P-0279 - Ordinary rectal adenocarcinoma vs. primary rectal signet-ring cell carcinoma
|Date||28 June 2014|
|Event||World GI 2014|
|Topics|| Rectal Cancer
|Citation||Annals of Oncology (2014) 25 (suppl_2): ii14-ii104. 10.1093/annonc/mdu165|
Primary colorectal signet-ring cell cancer is a rare but distinctive primary neoplasm of the large bowel with still-controversial clinicopathologic features. There is little information comparing signet-ring cell carcinoma to common non-signet-ring cell rectal cancers. The aim of this study was to better define the clinicopathologic differences between these two distinct entities.
The data of 10 patients with primary rectal signet-ring cell carcinoma were compared with those of 157 consecutive patients with primary non-signet-ring cell rectal adenocarcinoma between January 2012 and December 2013. Signet-ring cell carcinoma lesions were those in which signet-ring cells constituted more then 50 percent of the tumor. For outcome analysis patients, after curative resection of signet-ring cell cancer, were matched for age, gender, tumour site and stage with patients suffering from poorly differentiated non-signet-ring cell rectal adenocarcinoma.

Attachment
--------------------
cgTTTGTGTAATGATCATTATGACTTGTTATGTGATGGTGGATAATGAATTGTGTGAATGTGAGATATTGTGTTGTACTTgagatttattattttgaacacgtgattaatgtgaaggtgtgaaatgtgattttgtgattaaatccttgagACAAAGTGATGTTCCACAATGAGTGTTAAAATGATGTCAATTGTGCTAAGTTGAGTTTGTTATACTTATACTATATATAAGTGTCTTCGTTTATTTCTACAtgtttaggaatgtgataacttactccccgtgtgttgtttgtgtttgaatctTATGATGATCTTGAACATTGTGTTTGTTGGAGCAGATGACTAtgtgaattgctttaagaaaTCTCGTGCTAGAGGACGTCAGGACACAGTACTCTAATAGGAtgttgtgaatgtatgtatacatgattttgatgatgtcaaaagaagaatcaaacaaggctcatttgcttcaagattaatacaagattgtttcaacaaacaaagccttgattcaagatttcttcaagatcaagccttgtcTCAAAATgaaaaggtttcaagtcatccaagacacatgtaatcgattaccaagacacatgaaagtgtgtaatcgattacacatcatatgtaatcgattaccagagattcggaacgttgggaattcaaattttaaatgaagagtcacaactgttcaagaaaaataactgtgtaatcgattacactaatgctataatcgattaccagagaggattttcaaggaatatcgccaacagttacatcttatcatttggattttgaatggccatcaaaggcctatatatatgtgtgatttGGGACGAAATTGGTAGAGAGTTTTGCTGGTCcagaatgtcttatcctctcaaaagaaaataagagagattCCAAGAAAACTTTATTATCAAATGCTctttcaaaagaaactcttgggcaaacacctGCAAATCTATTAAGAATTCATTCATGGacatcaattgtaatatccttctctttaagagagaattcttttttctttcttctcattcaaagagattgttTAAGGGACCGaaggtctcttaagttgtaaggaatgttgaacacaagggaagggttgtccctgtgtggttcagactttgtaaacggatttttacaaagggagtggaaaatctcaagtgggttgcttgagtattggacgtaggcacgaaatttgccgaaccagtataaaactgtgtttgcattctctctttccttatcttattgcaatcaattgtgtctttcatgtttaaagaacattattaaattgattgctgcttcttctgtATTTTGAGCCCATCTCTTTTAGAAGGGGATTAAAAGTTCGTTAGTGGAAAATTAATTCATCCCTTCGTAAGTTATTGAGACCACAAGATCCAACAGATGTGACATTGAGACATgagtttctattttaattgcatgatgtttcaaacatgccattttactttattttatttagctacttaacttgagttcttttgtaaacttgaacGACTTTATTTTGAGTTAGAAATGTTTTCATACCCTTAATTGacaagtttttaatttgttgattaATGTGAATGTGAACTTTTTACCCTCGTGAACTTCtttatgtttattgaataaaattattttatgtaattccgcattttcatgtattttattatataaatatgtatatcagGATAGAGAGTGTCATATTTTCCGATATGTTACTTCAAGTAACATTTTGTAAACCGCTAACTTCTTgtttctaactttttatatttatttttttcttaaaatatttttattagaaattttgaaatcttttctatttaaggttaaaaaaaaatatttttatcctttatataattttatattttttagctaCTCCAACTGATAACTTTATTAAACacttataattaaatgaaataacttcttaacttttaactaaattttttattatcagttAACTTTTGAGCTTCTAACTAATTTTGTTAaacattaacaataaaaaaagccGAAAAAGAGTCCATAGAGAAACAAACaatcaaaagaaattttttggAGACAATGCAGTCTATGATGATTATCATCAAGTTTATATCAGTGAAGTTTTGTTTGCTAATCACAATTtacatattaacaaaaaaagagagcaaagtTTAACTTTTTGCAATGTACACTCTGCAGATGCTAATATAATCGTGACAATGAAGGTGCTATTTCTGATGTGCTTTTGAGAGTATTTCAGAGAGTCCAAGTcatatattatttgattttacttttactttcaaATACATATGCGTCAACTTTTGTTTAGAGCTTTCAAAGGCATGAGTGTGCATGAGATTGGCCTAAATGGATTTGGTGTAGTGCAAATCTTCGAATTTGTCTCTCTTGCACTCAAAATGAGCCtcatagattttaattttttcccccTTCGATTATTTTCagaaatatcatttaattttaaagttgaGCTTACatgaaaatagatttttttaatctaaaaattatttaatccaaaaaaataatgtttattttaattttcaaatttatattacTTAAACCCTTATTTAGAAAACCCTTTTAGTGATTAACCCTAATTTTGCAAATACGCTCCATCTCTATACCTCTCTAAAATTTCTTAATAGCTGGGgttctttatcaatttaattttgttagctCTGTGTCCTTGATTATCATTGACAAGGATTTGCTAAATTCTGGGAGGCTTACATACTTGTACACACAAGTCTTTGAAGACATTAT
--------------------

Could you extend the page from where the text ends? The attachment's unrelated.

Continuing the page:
Mean age of the signet-ring cell carcinoma group was 46 +/- 9,4 years and median age was 52 (range, 32-56) years. Male-to-female ratio was 1.1. Lymphatic and peritoneal spread was more common among the signet-ring cell carcinoma group. Signet-ring cell carcinoma patients were significantly younger than patients with non-signet-ring cell colorectal adenocarcinoma (median age 52 years vs 64 years, P = 0.022). The most common tumour sites were the low rectum (45%). They presented with significantly more advanced tumour stages and a significantly higher frequency of distant metastases (48% vs 18%, P = 0.003).
Signet-ring cell cancer represents a rare but distinctive primary neoplasm of the large bowel. It is frequently diagnosed in an advanced tumor stage, thus showing an overall poorer prognosis than non signet rectal carcinoma. Usually only palliative surgery is possible. A high incidence of peritoneal seeding and a low incidence of hepatic metastasis is characteristic of signet-ring cell cancer.